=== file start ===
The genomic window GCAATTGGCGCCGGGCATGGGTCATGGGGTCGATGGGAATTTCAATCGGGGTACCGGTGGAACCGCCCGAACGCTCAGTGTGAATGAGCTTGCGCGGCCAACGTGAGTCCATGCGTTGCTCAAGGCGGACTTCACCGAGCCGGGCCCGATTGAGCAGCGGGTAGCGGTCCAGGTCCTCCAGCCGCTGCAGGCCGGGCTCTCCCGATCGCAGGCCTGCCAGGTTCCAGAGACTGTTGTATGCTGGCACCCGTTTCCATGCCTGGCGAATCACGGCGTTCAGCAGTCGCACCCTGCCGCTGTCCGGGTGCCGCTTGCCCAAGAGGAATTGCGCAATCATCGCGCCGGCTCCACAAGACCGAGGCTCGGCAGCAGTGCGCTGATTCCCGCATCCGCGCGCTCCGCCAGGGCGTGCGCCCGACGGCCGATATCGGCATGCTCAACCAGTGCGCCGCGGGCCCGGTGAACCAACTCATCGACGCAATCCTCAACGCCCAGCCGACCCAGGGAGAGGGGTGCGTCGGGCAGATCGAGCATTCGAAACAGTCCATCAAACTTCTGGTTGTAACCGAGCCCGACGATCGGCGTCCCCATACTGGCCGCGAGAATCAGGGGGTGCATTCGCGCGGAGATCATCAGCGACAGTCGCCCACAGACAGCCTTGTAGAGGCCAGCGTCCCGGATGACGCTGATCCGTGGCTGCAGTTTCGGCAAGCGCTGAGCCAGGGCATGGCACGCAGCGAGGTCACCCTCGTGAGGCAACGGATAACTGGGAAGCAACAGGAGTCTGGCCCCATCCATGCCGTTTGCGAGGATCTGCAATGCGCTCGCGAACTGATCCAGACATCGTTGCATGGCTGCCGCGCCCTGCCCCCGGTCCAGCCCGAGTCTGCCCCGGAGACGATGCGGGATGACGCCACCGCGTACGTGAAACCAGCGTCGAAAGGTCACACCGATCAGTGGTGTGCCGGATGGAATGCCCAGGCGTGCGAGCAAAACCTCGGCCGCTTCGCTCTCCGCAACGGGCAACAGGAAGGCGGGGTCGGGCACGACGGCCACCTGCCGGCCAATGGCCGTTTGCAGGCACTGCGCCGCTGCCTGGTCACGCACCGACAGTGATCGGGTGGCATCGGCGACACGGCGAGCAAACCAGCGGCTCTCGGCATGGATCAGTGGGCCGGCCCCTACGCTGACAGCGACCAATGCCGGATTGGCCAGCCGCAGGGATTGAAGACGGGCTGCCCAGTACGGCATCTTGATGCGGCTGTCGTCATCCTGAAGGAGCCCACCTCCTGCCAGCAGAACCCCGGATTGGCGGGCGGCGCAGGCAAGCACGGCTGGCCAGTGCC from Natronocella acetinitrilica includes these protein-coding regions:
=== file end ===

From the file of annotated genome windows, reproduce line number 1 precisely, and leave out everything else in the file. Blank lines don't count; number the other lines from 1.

The genomic window GCAATTGGCGCCGGGCATGGGTCATGGGGTCGATGGGAATTTCAATCGGGGTACCGGTGGAACCGCCCGAACGCTCAGTGTGAATGAGCTTGCGCGGCCAACGTGAGTCCATGCGTTGCTCAAGGCGGACTTCACCGAGCCGGGCCCGATTGAGCAGCGGGTAGCGGTCCAGGTCCTCCAGCCGCTGCAGGCCGGGCTCTCCCGATCGCAGGCCTGCCAGGTTCCAGAGACTGTTGTATGCTGGCACCCGTTTCCATGCCTGGCGAATCACGGCGTTCAGCAGTCGCACCCTGCCGCTGTCCGGGTGCCGCTTGCCCAAGAGGAATTGCGCAATCATCGCGCCGGCTCCACAAGACCGAGGCTCGGCAGCAGTGCGCTGATTCCCGCATCCGCGCGCTCCGCCAGGGCGTGCGCCCGACGGCCGATATCGGCATGCTCAACCAGTGCGCCGCGGGCCCGGTGAACCAACTCATCGACGCAATCCTCAACGCCCAGCCGACCCAGGGAGAGGGGTGCGTCGGGCAGATCGAGCATTCGAAACAGTCCATCAAACTTCTGGTTGTAACCGAGCCCGACGATCGGCGTCCCCATACTGGCCGCGAGAATCAGGGGGTGCATTCGCGCGGAGATCATCAGCGACAGTCGCCCACAGACAGCCTTGTAGAGGCCAGCGTCCCGGATGACGCTGATCCGTGGCTGCAGTTTCGGCAAGCGCTGAGCCAGGGCATGGCACGCAGCGAGGTCACCCTCGTGAGGCAACGGATAACTGGGAAGCAACAGGAGTCTGGCCCCATCCATGCCGTTTGCGAGGATCTGCAATGCGCTCGCGAACTGATCCAGACATCGTTGCATGGCTGCCGCGCCCTGCCCCCGGTCCAGCCCGAGTCTGCCCCGGAGACGATGCGGGATGACGCCACCGCGTACGTGAAACCAGCGTCGAAAGGTCACACCGATCAGTGGTGTGCCGGATGGAATGCCCAGGCGTGCGAGCAAAACCTCGGCCGCTTCGCTCTCCGCAACGGGCAACAGGAAGGCGGGGTCGGGCACGACGGCCACCTGCCGGCCAATGGCCGTTTGCAGGCACTGCGCCGCTGCCTGGTCACGCACCGACAGTGATCGGGTGGCATCGGCGACACGGCGAGCAAACCAGCGGCTCTCGGCATGGATCAGTGGGCCGGCCCCTACGCTGACAGCGACCAATGCCGGATTGGCCAGCCGCAGGGATTGAAGACGGGCTGCCCAGTACGGCATCTTGATGCGGCTGTCGTCATCCTGAAGGAGCCCACCTCCTGCCAGCAGAACCCCGGATTGGCGGGCGGCGCAGGCAAGCACGGCTGGCCAGTGCC from Natronocella acetinitrilica includes these protein-coding regions: